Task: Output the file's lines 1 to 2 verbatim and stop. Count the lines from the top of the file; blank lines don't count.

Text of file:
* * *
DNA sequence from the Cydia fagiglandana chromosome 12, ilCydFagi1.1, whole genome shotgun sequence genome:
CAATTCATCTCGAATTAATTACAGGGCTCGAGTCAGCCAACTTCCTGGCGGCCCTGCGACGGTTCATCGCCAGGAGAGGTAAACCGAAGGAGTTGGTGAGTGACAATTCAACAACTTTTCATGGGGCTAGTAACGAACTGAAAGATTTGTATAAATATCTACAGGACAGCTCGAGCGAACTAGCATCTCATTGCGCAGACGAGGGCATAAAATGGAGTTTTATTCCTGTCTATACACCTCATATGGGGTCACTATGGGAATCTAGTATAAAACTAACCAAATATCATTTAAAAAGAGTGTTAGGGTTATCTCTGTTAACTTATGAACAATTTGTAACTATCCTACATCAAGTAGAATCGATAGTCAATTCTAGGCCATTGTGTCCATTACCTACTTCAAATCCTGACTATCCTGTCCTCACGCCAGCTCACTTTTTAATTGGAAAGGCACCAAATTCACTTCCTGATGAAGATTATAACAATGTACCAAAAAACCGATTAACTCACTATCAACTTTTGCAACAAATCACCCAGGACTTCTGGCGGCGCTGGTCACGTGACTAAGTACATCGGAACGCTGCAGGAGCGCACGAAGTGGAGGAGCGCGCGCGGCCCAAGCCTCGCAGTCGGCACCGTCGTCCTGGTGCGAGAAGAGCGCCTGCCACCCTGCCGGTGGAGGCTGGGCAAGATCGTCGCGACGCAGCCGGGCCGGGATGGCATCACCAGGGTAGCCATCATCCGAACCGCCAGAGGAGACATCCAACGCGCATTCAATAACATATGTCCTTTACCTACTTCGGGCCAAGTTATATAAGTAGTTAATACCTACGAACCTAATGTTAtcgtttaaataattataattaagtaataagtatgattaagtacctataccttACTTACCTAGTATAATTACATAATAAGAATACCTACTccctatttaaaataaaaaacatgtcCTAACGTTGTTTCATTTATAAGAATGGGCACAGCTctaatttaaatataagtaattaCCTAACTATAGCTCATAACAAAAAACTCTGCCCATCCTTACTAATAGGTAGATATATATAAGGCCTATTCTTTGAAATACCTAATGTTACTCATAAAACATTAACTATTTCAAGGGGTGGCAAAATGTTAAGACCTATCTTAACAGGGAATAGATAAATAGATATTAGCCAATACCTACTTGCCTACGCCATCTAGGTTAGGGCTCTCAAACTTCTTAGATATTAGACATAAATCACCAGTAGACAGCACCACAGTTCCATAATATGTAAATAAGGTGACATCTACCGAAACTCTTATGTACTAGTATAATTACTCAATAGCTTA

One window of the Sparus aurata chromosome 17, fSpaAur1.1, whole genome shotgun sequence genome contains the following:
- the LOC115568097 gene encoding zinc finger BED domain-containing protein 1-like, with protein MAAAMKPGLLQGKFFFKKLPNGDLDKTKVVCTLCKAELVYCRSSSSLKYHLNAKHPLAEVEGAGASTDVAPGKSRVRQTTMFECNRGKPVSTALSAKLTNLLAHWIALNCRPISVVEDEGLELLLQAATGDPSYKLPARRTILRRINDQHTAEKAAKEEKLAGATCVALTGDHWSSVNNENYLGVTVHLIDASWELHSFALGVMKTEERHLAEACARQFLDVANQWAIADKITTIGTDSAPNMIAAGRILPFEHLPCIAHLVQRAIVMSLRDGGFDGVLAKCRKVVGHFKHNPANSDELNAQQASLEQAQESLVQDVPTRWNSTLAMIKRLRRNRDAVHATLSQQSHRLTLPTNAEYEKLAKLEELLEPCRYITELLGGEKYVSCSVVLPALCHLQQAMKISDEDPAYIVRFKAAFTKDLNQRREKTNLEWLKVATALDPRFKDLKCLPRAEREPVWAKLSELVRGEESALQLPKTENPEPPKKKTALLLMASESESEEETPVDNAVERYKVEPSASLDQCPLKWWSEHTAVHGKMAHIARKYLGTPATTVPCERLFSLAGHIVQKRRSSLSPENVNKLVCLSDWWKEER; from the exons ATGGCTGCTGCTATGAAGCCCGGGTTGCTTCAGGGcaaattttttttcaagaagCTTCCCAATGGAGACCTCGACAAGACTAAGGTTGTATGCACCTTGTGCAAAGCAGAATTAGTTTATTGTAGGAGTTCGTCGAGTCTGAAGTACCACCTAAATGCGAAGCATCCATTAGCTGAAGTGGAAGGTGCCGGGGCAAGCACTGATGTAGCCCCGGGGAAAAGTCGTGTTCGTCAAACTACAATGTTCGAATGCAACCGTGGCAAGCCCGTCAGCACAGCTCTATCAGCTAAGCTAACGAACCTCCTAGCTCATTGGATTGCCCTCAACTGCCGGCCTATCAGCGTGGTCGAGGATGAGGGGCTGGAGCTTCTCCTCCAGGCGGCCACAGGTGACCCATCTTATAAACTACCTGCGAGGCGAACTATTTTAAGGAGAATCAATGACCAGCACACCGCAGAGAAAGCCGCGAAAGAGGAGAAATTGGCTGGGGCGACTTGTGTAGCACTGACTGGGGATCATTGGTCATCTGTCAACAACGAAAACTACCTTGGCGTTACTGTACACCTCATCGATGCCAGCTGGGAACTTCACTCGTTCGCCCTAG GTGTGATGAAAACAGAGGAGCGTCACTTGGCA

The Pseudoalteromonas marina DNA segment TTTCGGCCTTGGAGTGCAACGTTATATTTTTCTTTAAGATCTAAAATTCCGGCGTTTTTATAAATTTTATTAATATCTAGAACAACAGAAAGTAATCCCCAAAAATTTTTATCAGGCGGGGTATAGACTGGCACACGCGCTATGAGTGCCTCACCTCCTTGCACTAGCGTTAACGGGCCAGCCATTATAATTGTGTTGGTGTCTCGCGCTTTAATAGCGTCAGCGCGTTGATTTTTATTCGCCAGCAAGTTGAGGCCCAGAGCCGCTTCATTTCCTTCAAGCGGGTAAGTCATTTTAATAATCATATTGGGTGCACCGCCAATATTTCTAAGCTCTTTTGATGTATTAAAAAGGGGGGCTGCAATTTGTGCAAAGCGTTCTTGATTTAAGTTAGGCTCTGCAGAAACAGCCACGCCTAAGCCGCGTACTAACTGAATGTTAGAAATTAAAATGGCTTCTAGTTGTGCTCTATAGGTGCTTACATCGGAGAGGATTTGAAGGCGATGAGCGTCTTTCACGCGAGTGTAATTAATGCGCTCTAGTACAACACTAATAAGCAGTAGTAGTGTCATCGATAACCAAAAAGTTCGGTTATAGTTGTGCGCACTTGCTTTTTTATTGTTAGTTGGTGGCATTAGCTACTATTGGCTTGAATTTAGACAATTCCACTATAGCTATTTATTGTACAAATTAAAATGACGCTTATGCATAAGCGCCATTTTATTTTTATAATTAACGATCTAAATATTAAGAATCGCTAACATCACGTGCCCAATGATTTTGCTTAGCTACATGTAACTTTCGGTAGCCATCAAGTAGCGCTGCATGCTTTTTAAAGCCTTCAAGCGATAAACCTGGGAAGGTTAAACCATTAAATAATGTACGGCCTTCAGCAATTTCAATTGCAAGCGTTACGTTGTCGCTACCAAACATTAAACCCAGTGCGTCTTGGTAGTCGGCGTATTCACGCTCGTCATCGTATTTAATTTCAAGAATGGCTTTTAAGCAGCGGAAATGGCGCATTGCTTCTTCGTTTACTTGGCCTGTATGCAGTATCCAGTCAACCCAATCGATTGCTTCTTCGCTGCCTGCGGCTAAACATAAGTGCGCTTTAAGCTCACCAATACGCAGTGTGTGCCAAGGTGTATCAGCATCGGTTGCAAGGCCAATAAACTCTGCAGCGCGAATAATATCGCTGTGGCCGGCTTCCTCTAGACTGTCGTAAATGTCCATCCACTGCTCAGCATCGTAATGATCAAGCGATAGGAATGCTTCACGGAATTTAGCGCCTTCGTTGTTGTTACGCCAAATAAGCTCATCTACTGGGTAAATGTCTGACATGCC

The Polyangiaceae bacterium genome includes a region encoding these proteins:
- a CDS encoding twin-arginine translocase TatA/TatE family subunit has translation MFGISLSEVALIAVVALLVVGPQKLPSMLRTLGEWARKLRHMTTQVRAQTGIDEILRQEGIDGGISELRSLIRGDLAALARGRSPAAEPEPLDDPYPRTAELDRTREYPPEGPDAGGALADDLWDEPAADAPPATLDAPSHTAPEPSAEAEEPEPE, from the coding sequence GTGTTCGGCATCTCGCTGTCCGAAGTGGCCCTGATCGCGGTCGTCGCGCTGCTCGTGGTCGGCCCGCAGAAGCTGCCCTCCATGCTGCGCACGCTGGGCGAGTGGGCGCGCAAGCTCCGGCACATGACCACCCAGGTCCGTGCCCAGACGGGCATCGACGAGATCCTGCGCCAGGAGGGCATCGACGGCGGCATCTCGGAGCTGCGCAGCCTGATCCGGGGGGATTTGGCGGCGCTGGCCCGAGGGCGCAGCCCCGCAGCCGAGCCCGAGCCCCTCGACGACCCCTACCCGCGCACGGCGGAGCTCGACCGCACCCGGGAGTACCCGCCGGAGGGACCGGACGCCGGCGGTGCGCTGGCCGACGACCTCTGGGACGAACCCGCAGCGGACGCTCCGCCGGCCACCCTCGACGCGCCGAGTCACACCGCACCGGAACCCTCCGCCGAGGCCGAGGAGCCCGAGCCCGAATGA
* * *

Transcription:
DNA sequence from the Cydia fagiglandana chromosome 12, ilCydFagi1.1, whole genome shotgun sequence genome:
CAATTCATCTCGAATTAATTACAGGGCTCGAGTCAGCCAACTTCCTGGCGGCCCTGCGACGGTTCATCGCCAGGAGAGGTAAACCGAAGGAGTTGGTGAGTGACAATTCAACAACTTTTCATGGGGCTAGTAACGAACTGAAAGATTTGTATAAATATCTACAGGACAGCTCGAGCGAACTAGCATCTCATTGCGCAGACGAGGGCATAAAATGGAGTTTTATTCCTGTCTATACACCTCATATGGGGTCACTATGGGAATCTAGTATAAAACTAACCAAATATCATTTAAAAAGAGTGTTAGGGTTATCTCTGTTAACTTATGAACAATTTGTAACTATCCTACATCAAGTAGAATCGATAGTCAATTCTAGGCCATTGTGTCCATTACCTACTTCAAATCCTGACTATCCTGTCCTCACGCCAGCTCACTTTTTAATTGGAAAGGCACCAAATTCACTTCCTGATGAAGATTATAACAATGTACCAAAAAACCGATTAACTCACTATCAACTTTTGCAACAAATCACCCAGGACTTCTGGCGGCGCTGGTCACGTGACTAAGTACATCGGAACGCTGCAGGAGCGCACGAAGTGGAGGAGCGCGCGCGGCCCAAGCCTCGCAGTCGGCACCGTCGTCCTGGTGCGAGAAGAGCGCCTGCCACCCTGCCGGTGGAGGCTGGGCAAGATCGTCGCGACGCAGCCGGGCCGGGATGGCATCACCAGGGTAGCCATCATCCGAACCGCCAGAGGAGACATCCAACGCGCATTCAATAACATATGTCCTTTACCTACTTCGGGCCAAGTTATATAAGTAGTTAATACCTACGAACCTAATGTTAtcgtttaaataattataattaagtaataagtatgattaagtacctataccttACTTACCTAGTATAATTACATAATAAGAATACCTACTccctatttaaaataaaaaacatgtcCTAACGTTGTTTCATTTATAAGAATGGGCACAGCTctaatttaaatataagtaattaCCTAACTATAGCTCATAACAAAAAACTCTGCCCATCCTTACTAATAGGTAGATATATATAAGGCCTATTCTTTGAAATACCTAATGTTACTCATAAAACATTAACTATTTCAAGGGGTGGCAAAATGTTAAGACCTATCTTAACAGGGAATAGATAAATAGATATTAGCCAATACCTACTTGCCTACGCCATCTAGGTTAGGGCTCTCAAACTTCTTAGATATTAGACATAAATCACCAGTAGACAGCACCACAGTTCCATAATATGTAAATAAGGTGACATCTACCGAAACTCTTATGTACTAGTATAATTACTCAATAGCTTA